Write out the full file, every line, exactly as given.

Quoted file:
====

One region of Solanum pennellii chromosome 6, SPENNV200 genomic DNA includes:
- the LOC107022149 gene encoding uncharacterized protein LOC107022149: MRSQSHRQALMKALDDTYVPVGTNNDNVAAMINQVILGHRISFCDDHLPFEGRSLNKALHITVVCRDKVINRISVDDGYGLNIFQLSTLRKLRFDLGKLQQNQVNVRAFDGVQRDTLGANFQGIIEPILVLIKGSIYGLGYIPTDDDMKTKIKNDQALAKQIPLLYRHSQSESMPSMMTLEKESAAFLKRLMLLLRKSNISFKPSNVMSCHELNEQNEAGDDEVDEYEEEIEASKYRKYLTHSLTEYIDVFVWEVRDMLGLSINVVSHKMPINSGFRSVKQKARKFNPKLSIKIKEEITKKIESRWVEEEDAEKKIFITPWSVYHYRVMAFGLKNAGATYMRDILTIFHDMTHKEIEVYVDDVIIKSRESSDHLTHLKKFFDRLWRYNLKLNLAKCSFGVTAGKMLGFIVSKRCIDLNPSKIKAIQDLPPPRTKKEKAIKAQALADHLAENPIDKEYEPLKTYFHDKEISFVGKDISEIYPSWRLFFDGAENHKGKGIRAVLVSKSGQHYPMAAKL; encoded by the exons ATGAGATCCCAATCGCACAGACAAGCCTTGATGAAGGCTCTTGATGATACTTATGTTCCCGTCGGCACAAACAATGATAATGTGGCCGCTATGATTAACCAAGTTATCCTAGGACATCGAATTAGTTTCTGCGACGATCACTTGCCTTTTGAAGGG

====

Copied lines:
One region of Solanum pennellii chromosome 6, SPENNV200 genomic DNA includes:
- the LOC107022149 gene encoding uncharacterized protein LOC107022149: MRSQSHRQALMKALDDTYVPVGTNNDNVAAMINQVILGHRISFCDDHLPFEGRSLNKALHITVVCRDKVINRISVDDGYGLNIFQLSTLRKLRFDLGKLQQNQVNVRAFDGVQRDTLGANFQGIIEPILVLIKGSIYGLGYIPTDDDMKTKIKNDQALAKQIPLLYRHSQSESMPSMMTLEKESAAFLKRLMLLLRKSNISFKPSNVMSCHELNEQNEAGDDEVDEYEEEIEASKYRKYLTHSLTEYIDVFVWEVRDMLGLSINVVSHKMPINSGFRSVKQKARKFNPKLSIKIKEEITKKIESRWVEEEDAEKKIFITPWSVYHYRVMAFGLKNAGATYMRDILTIFHDMTHKEIEVYVDDVIIKSRESSDHLTHLKKFFDRLWRYNLKLNLAKCSFGVTAGKMLGFIVSKRCIDLNPSKIKAIQDLPPPRTKKEKAIKAQALADHLAENPIDKEYEPLKTYFHDKEISFVGKDISEIYPSWRLFFDGAENHKGKGIRAVLVSKSGQHYPMAAKL; encoded by the exons ATGAGATCCCAATCGCACAGACAAGCCTTGATGAAGGCTCTTGATGATACTTATGTTCCCGTCGGCACAAACAATGATAATGTGGCCGCTATGATTAACCAAGTTATCCTAGGACATCGAATTAGTTTCTGCGACGATCACTTGCCTTTTGAAGGG